Since everything will be destroyed in this way, what kind of people ought you to be? You ought to live holy and godly lives as you look forward to the day of God and speed its coming. That day will bring about the destruction of the heavens by fire, and the elements will melt in the heat. But in keeping with his promise we are looking forward to a new heaven and a new earth, the home of righteousness.
The background to this passage is the cataclysmic end of the world. It’s coming. The heavens themselves – star-filled – will be undone, burned up with fire.Imagine the raging holocaust! Such will be the blazing intensity that the very elements themselves will melt in the heat.
But not only will there be an apocalyptic ending, there will also be a glorious beginning. The Lord himself has promised a new heaven and new earth that will emerge from the destruction of the old. Peter told us earlier that the Lord has given us his very great and precious promises (1:4) – this is one of them, sure and steadfast.
In light of this, how are we to live, right here, right now?
In my youth there was much emphasis on “end times.” Authors and preachers examined biblical prophecies, seeking to overlay those details on current world events. Some of it was helpful, but some of seemed to be needless distraction. Infamous politicians and rogue nations got inserted into the prophetic narrative, stoking ongoing debate about how it would all play out. Works of fiction and non-fiction hit the shelves of local Christian bookstores. Films were produced. Youth groups discussed the details.
But the point of the prophetic word was never to fuel endless speculation. Rather, the intent was to produce fresh focus in living for Jesus right now.
“What kind of people ought you to be?”, Peter asks, and then gives some answers. Indeed, it seems to me there are three.
Firstly, “live holy and godly lives” (verse 11). In other words, take your discipleship seriously. Live life focused on Jesus. “Make every effort to be found spotless, blameless and at peace with him” (verse 14). There’s an element of wake-up-call, lest his appearing catch us off-guard and find us slacking in service. This was the theme in a number of Jesus’ own parables. The Lord and Master is returning at an hour that is unknown, so his servants should faithfully fulfill their tasks so they won’t be ashamed at his coming. Live holy and godly lives – the Lord is coming.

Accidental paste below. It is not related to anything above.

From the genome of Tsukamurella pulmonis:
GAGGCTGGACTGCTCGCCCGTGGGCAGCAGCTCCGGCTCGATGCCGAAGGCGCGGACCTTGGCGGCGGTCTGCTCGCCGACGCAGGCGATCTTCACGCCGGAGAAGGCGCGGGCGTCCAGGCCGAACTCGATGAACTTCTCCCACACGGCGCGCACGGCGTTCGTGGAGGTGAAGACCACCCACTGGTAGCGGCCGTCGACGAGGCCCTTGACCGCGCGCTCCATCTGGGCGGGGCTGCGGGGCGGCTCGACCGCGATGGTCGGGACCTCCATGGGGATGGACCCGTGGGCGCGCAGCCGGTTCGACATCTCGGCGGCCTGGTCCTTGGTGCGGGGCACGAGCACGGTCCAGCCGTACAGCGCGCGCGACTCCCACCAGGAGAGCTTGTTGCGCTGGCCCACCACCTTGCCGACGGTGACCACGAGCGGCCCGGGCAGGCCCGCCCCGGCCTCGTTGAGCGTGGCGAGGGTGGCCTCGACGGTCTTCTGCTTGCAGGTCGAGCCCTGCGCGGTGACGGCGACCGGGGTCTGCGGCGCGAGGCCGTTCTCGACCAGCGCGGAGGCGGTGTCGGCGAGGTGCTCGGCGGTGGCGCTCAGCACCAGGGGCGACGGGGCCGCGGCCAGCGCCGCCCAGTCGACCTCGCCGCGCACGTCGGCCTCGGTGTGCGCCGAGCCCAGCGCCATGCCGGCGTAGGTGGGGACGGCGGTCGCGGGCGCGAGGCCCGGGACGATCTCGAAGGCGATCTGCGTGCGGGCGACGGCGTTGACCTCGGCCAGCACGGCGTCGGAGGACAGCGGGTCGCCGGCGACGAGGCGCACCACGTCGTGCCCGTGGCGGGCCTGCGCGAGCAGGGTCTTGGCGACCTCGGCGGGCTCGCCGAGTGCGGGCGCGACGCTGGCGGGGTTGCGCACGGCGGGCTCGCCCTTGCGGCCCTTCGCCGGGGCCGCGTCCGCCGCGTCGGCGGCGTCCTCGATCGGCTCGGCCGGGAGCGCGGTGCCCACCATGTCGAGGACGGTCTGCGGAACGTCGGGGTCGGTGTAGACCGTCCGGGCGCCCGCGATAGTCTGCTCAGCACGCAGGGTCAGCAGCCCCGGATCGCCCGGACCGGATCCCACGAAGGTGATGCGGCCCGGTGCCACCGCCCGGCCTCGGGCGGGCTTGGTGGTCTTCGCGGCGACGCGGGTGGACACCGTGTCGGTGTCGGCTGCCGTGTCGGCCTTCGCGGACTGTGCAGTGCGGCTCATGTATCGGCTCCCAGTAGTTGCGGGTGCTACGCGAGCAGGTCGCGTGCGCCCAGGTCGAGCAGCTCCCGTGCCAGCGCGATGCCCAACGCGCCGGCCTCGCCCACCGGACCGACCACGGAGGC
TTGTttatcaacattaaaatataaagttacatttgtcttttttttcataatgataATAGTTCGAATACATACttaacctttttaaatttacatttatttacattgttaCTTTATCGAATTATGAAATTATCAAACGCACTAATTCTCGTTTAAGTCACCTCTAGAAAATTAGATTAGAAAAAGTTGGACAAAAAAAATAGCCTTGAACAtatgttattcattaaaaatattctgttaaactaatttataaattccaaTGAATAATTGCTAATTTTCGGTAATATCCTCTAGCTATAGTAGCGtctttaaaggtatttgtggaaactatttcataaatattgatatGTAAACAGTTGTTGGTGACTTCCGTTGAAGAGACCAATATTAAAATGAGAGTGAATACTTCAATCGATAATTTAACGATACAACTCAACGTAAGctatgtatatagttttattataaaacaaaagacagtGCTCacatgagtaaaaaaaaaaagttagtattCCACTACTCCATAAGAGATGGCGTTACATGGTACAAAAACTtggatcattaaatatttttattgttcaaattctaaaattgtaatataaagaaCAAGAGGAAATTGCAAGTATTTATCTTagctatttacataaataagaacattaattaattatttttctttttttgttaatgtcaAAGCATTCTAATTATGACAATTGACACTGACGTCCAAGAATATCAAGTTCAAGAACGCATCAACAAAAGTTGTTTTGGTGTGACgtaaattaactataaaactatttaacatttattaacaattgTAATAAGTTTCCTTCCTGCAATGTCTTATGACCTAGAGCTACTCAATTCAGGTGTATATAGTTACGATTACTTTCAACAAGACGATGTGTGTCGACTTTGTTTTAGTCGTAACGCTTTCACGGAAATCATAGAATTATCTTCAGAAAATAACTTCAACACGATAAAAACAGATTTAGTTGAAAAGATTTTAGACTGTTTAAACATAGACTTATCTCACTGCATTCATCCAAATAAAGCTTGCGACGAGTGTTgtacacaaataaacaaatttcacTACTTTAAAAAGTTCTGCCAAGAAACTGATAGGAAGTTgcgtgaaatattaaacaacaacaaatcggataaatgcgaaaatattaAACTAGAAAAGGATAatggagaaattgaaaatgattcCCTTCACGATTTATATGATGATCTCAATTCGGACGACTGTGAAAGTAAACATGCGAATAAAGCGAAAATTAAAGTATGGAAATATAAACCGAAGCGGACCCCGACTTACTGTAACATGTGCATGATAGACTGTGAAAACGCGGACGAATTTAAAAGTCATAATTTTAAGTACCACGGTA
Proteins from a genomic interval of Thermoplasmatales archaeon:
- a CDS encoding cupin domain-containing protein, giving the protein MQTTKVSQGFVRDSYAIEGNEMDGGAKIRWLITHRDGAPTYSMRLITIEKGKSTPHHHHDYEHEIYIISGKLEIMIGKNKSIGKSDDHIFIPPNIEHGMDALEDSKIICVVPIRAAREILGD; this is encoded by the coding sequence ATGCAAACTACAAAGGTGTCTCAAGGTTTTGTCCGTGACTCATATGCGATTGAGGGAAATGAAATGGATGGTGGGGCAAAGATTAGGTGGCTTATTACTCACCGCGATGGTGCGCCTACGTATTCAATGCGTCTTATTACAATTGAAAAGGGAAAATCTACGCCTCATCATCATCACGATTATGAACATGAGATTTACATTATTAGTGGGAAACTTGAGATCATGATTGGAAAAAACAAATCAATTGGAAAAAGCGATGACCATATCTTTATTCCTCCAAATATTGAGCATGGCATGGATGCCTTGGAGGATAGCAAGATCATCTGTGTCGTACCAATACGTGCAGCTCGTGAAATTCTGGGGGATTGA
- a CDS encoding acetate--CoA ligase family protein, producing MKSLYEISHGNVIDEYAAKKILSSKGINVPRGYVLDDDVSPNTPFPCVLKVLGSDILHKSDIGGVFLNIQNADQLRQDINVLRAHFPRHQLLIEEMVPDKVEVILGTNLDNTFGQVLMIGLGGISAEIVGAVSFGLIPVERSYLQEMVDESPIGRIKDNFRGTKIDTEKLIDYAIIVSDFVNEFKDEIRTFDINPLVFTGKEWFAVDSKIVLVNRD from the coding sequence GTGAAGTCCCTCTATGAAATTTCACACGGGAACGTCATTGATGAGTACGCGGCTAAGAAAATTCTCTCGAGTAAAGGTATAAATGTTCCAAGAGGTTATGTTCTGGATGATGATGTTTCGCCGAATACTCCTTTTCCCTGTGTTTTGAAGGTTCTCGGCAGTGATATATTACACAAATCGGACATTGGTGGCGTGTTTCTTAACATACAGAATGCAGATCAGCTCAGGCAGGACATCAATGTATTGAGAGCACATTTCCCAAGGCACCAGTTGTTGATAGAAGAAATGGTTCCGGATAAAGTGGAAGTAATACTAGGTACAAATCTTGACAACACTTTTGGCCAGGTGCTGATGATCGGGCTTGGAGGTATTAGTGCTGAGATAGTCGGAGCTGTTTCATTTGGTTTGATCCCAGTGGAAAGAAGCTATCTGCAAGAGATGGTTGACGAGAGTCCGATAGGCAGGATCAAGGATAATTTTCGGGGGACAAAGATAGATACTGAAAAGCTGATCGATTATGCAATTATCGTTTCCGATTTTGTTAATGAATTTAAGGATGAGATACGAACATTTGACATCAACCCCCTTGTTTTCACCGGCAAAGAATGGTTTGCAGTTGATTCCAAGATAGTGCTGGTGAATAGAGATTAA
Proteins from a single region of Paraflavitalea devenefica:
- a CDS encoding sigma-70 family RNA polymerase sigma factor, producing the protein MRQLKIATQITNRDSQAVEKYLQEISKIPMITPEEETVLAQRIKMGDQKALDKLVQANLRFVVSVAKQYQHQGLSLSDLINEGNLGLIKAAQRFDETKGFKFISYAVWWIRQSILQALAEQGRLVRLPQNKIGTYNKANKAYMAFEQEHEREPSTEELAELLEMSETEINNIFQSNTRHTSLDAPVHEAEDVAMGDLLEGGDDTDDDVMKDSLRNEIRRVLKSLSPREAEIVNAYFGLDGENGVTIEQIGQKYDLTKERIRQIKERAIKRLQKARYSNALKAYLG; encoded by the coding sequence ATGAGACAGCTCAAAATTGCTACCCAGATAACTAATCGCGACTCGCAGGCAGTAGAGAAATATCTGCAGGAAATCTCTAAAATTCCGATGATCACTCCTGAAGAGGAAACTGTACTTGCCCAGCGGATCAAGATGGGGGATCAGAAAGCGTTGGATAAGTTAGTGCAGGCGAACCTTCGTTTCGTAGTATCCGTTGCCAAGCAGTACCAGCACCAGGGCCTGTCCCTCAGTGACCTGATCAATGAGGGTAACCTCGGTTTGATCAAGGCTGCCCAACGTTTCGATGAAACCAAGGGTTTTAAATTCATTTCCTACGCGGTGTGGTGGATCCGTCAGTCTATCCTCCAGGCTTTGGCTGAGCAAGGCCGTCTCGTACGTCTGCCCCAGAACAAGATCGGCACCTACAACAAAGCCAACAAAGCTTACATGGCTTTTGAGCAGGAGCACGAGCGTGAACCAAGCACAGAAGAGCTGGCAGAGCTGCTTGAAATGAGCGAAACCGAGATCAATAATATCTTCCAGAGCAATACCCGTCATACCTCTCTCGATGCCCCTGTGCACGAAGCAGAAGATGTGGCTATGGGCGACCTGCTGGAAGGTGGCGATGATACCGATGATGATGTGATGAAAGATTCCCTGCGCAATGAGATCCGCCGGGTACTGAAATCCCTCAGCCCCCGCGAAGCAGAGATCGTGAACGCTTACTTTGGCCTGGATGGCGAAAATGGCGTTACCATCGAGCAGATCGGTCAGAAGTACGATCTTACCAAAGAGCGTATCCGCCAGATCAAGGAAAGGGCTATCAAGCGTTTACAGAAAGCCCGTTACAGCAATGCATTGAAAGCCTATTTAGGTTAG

But there is also an element of edge-of-the-seat anticipation, joyfully eager for him to come through the door, calling us home. When, after a long absence, a dearly loved relative is coming for a visit, there is impetus to get everything spic-and-span-ready because you love the person so much. You can’t wait to see them. Live holy and godly lives – the Lord is coming.
Secondly, speed his coming (verse 12). I think the sense here has to do with the reason for his delay. “The Lord is not slow,” Peter says, but rather “he is patient … not wanting anyone to perish, but everyone to come to repentance” (verse 9). Again, “our Lord’s patience means salvation” (verse 15). So, use the time to share the good news of Jesus, that the Lord’s patience may be productive! Take up his own yearning for all to come to faith. Take steps to share the good news.
Thirdly, “be on your guard … (against) the error of lawless men” (verse 17). This is the same theme we saw in the last chapter – watch out for false teachers and teaching that would lead you astray from the Lord. Stay focused on Jesus. He’s coming.
“The day of the Lord will come” (verse 10). So, be ready. Be eager. Be on guard. To the glory of Jesus.
Lord Jesus, fill up my sights with the hope of your coming. I want to live now in a way that honours you, that shares news of your salvation, and that stays focused in your truth. May it be. Amen.
In light of his coming, is there a behaviour to change, a person to contact, a truth to more carefully guard? What steps will you take to do so?
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